Footsteps in Faith: Black History Month balances the budget

| February 21, 2014 | 0 Comments


Chaplain (Maj.) Iraheem Raheem
8th Military Police Brigade Chaplain
8th Theater Sustainment Command

As we consider the achievements of African-Americans during this month, it is important to give credit to the movement that made our current reality possible.

If we travel back in time, we come to a profound portion of Dr. Martin Luther King Jr.’s “I Have A Dream” speech:

“So we have come here today to dramatize an appalling condition. In a sense, we have come to our nation’s capital to cash a check.

When the architects of our republic wrote the magnificent words of the Constitution and the Declaration of Independence, they were signing a promissory note to which every American was to fall heir. This note was a promise that all men would be guaranteed the inalienable rights of life, liberty, and the pursuit of happiness.

It is obvious today that America has defaulted on this promissory note insofar as her citizens of color are concerned. Instead of honoring this sacred obligation, America has given the Negro people a bad check, which has come backmarked ‘insufficient funds.’

But we refuse to believe that the bank of justice is bankrupt. We refuse to believe that there are insufficient funds in the great vaults of opportunity of this nation.”

When we consider the sacrifices made by Dr. King, and many other Americans, of all ethnic groups throughout history, who devoted themselves to the cause of justice and equality, how much have we done to ensure that proverbial check remains legal

tender today? As people of faith, how hard are we working towards these divine values? In what ways are we investing into this account of justice and equality?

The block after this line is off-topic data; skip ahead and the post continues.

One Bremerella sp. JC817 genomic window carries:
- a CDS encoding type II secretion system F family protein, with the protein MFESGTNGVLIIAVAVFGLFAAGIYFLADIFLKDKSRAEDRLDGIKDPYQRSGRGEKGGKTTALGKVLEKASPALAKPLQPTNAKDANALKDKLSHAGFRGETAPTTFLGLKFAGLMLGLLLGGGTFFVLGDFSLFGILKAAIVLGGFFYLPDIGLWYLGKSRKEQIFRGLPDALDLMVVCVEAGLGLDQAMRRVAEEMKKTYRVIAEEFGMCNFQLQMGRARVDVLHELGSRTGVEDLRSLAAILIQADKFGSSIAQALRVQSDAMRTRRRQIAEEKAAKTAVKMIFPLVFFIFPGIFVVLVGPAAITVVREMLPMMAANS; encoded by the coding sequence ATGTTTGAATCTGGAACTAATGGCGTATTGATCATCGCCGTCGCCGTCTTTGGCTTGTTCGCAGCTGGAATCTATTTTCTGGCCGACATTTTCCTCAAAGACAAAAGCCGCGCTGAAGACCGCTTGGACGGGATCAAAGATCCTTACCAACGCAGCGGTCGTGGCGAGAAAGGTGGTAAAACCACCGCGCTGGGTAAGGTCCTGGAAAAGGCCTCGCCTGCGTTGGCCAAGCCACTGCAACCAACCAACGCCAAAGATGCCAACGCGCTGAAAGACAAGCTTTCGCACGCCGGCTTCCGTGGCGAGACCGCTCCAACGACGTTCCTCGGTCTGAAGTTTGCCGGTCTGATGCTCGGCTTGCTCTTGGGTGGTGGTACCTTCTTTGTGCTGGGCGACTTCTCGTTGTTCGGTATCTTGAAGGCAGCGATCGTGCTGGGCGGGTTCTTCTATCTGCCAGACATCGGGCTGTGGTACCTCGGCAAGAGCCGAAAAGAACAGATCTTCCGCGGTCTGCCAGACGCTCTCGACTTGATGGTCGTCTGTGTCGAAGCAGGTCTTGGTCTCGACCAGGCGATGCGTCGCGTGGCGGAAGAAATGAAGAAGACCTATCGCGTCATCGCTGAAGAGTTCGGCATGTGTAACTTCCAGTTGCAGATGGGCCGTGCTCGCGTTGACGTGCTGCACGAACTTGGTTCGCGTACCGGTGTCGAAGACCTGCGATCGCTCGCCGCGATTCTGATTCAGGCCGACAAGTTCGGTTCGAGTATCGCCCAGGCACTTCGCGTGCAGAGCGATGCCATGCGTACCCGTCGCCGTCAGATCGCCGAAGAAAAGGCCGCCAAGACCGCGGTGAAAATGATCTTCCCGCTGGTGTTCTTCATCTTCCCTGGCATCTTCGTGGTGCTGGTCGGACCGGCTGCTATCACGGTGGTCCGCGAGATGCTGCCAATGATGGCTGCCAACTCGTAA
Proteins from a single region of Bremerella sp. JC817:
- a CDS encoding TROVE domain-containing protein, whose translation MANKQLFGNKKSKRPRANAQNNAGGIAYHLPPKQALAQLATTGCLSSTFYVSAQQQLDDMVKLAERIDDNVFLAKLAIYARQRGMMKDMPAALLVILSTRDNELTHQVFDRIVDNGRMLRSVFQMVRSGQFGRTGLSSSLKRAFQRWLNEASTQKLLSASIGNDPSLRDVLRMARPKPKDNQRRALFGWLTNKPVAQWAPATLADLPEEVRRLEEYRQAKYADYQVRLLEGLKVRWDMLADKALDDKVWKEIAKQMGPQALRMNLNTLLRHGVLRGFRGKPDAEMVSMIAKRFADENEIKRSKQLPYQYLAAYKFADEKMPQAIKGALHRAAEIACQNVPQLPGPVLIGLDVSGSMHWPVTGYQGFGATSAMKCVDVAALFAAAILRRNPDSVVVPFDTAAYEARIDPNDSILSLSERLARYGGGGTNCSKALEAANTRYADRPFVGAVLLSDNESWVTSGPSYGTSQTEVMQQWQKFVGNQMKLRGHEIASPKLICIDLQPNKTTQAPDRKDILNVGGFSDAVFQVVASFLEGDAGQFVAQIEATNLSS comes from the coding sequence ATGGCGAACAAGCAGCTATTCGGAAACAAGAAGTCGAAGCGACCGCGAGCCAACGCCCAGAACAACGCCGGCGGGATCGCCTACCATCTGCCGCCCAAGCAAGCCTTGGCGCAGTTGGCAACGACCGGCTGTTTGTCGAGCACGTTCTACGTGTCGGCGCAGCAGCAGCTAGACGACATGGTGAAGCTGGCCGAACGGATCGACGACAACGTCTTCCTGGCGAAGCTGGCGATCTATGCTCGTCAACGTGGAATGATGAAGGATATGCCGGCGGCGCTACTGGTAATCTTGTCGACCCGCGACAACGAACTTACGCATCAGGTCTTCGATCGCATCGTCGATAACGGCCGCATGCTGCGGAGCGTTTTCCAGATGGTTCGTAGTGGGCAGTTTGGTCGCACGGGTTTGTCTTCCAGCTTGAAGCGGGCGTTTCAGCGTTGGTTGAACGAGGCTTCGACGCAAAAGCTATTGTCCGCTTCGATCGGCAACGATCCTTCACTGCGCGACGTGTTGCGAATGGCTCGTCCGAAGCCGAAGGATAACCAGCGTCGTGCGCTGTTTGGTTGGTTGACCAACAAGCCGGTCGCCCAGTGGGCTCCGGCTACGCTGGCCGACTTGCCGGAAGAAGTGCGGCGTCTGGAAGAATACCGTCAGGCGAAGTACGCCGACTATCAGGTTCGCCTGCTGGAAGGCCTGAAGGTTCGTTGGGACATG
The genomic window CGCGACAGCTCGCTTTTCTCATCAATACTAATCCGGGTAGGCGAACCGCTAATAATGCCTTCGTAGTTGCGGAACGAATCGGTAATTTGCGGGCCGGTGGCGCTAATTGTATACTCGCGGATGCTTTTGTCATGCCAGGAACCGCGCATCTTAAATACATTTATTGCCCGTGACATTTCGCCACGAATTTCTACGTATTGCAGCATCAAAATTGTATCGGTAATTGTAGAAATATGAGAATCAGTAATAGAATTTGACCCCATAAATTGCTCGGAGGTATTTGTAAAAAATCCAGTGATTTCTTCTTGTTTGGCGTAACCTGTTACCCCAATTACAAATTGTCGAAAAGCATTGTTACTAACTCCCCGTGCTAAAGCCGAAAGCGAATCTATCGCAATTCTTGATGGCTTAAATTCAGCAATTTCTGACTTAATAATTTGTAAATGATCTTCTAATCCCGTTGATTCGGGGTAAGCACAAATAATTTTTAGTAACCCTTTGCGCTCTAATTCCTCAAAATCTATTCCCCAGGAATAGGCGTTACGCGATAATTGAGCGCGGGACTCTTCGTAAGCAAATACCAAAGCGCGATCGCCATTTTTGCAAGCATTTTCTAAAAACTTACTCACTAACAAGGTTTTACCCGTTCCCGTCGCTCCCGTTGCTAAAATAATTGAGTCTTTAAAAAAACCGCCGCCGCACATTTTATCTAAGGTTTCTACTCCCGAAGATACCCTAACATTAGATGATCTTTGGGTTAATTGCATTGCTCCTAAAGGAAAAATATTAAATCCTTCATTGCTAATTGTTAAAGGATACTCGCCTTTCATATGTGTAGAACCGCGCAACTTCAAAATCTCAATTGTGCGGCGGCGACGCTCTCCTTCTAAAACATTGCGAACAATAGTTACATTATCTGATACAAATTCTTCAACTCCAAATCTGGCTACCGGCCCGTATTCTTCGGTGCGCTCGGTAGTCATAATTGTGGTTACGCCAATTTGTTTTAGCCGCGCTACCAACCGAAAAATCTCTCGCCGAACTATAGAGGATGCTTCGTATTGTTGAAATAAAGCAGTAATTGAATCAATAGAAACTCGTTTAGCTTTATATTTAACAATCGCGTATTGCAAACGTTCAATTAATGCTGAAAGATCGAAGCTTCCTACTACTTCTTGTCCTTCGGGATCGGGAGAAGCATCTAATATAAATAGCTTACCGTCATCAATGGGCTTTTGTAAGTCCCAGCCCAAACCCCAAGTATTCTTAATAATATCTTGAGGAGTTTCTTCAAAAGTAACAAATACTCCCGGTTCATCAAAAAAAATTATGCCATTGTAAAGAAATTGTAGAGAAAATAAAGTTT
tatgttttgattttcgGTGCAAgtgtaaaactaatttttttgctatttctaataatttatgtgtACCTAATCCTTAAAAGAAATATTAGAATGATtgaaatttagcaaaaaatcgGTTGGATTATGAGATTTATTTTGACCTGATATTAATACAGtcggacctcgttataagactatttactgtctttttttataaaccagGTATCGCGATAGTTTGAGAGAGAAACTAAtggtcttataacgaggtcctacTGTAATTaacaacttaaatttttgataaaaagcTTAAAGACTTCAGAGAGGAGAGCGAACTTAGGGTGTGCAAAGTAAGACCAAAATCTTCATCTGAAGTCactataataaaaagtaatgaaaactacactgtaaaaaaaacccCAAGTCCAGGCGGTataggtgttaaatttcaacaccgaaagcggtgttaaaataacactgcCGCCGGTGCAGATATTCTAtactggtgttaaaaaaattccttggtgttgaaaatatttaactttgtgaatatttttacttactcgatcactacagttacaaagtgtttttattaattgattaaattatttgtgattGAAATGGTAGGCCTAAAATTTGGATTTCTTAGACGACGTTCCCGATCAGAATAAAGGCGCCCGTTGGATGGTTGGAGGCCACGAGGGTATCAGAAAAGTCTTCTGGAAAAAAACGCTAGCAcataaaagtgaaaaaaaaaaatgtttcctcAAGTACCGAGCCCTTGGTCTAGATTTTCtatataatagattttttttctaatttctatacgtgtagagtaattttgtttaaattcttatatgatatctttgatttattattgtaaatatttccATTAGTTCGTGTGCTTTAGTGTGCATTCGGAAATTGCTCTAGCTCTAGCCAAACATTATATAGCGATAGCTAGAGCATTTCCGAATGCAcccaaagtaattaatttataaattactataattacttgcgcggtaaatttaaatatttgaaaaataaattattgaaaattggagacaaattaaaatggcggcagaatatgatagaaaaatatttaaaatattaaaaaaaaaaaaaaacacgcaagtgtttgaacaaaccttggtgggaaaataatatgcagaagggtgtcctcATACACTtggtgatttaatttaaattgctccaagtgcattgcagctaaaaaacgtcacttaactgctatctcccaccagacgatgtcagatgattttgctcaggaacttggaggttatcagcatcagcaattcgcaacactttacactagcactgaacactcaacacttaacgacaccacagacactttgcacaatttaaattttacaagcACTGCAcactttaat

Abraham was told, “You have already fulfilled the dream! Therefore, indeed do we reward the righteous” (Holy Qur’an 37:105).

As people of faith, now that we have reaped the benefits of the sacrifices of Dr. King, and many others, and in a sense “made good” on that lucrative account, how much are we willing to sacrifice to keep this dream alive?

Now that we can work together, play together and pray together, do we take opportunities to do so? When we see each other’s differences, do we run from them or do we embrace them? Are we more inclined to fear one another or do we take time to understand each other?

As we reflect over our many achievements during Black History Month, let us also reflect on the above questions. Charged with a tremendous responsibility to improve our nation, we owe a debt to a generation of freedom fighters and dreamers.

We now live in a better country because of them. We must therefore maintain the progress made and build upon it for our children’s future.

As we celebrate African-American history and enjoy all our country has to offer, let us always remember our responsibility as American citizens to balance the budget and keep the dream alive.

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Category: Footsteps in Faith, News, Standing Columns

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